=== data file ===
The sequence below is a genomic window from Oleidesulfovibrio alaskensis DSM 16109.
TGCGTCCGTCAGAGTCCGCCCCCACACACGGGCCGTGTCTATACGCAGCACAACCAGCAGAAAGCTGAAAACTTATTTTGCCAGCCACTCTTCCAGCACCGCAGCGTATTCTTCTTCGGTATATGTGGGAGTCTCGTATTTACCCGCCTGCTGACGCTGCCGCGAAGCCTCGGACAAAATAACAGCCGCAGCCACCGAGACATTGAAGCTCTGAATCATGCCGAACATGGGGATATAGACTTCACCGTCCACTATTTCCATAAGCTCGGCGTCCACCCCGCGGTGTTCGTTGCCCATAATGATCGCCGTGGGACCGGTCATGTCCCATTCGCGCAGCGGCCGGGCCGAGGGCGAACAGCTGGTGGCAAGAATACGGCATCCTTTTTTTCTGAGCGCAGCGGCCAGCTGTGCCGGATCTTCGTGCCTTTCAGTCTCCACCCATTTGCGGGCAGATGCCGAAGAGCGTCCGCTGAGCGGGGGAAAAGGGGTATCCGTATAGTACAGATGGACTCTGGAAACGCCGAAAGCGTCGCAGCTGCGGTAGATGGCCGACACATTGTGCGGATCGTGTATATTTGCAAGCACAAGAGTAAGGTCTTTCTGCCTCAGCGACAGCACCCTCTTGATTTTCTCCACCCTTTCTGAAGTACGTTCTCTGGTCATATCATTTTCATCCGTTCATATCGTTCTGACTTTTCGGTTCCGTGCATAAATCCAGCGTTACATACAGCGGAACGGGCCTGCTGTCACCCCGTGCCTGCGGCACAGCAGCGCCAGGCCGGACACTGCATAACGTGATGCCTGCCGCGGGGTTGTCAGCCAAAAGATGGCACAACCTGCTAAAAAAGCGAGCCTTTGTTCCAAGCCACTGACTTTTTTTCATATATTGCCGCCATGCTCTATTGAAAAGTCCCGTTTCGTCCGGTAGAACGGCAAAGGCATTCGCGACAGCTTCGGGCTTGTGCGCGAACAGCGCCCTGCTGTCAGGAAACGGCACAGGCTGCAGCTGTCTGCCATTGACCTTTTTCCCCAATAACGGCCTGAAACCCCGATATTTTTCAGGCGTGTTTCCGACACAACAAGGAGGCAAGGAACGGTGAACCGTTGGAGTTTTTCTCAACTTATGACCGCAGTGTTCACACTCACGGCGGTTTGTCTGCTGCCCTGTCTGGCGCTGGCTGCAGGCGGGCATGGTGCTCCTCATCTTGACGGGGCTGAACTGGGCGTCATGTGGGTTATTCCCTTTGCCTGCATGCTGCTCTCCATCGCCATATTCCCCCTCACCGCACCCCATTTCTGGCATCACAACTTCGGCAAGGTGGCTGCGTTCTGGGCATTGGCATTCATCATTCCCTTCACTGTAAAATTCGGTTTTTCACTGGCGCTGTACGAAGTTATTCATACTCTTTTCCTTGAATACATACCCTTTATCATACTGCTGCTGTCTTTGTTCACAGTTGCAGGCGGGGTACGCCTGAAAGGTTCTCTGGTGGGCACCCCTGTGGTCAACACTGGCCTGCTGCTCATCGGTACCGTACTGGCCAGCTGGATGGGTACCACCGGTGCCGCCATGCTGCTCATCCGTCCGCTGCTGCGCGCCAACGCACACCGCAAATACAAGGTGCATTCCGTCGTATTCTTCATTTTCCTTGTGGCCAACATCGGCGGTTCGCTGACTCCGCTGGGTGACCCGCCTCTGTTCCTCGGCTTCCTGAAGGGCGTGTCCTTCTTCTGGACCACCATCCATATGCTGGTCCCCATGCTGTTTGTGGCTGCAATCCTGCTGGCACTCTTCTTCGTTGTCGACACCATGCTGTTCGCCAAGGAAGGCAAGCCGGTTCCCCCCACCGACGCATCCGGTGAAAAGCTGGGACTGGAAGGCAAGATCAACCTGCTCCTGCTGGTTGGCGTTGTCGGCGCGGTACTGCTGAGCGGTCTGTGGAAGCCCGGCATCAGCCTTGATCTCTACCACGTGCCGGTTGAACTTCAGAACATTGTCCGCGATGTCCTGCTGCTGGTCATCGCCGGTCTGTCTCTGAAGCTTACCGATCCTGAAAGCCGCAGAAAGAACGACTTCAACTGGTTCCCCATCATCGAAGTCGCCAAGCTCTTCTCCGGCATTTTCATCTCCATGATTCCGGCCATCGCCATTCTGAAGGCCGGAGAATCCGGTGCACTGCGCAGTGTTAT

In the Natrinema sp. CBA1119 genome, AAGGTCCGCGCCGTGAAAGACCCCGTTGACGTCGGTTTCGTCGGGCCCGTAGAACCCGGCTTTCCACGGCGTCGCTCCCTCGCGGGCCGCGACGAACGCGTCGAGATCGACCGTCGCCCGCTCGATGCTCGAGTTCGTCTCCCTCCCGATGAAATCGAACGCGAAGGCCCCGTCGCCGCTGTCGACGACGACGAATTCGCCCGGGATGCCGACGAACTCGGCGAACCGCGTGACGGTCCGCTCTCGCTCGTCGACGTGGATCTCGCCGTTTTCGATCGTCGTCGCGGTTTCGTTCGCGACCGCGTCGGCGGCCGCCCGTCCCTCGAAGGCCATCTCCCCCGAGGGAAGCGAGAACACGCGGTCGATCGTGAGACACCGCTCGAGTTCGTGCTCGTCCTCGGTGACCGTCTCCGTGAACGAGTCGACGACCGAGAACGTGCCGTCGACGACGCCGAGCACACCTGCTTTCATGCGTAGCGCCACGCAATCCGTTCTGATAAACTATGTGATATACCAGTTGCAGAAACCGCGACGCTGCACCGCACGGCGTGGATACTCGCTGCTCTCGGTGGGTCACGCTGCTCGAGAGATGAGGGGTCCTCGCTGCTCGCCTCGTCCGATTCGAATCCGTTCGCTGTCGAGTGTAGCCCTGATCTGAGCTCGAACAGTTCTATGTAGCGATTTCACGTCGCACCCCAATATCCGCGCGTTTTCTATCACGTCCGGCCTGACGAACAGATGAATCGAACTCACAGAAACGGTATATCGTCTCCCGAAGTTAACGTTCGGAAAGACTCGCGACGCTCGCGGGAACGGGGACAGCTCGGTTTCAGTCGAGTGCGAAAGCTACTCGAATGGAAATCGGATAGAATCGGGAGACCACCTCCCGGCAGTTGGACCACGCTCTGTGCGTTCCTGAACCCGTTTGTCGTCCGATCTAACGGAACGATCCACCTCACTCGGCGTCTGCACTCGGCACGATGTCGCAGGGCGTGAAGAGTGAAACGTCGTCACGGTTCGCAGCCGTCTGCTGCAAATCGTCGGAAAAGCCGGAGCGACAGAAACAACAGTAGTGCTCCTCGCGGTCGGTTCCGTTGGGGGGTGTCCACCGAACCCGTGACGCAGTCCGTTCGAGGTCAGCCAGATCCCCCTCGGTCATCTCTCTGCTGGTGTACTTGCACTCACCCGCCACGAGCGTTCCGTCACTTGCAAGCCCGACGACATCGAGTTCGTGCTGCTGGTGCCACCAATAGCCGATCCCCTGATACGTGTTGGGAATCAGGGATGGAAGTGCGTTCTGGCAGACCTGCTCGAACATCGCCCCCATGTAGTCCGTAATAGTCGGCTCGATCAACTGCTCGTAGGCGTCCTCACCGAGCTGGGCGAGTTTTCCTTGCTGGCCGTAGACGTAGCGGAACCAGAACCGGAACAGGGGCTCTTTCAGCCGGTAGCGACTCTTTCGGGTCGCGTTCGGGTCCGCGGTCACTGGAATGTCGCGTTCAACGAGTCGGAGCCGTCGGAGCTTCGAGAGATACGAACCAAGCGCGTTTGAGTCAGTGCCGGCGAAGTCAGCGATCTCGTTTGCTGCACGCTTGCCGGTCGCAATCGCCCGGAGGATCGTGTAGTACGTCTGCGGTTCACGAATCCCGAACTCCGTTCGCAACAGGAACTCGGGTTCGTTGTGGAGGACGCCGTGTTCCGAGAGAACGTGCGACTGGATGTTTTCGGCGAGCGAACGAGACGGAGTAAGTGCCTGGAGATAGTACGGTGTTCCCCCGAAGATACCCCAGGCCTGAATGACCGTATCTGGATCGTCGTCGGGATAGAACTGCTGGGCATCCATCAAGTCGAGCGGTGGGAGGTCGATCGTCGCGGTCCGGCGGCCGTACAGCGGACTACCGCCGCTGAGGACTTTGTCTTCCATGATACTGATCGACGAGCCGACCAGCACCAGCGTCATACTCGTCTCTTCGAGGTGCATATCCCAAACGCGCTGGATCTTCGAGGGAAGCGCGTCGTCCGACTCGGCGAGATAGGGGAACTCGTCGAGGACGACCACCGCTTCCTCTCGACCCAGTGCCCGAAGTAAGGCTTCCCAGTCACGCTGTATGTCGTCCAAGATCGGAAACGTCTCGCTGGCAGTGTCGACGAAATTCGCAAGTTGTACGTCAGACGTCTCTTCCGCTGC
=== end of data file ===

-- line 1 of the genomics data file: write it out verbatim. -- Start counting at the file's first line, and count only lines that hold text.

The sequence below is a genomic window from Oleidesulfovibrio alaskensis DSM 16109.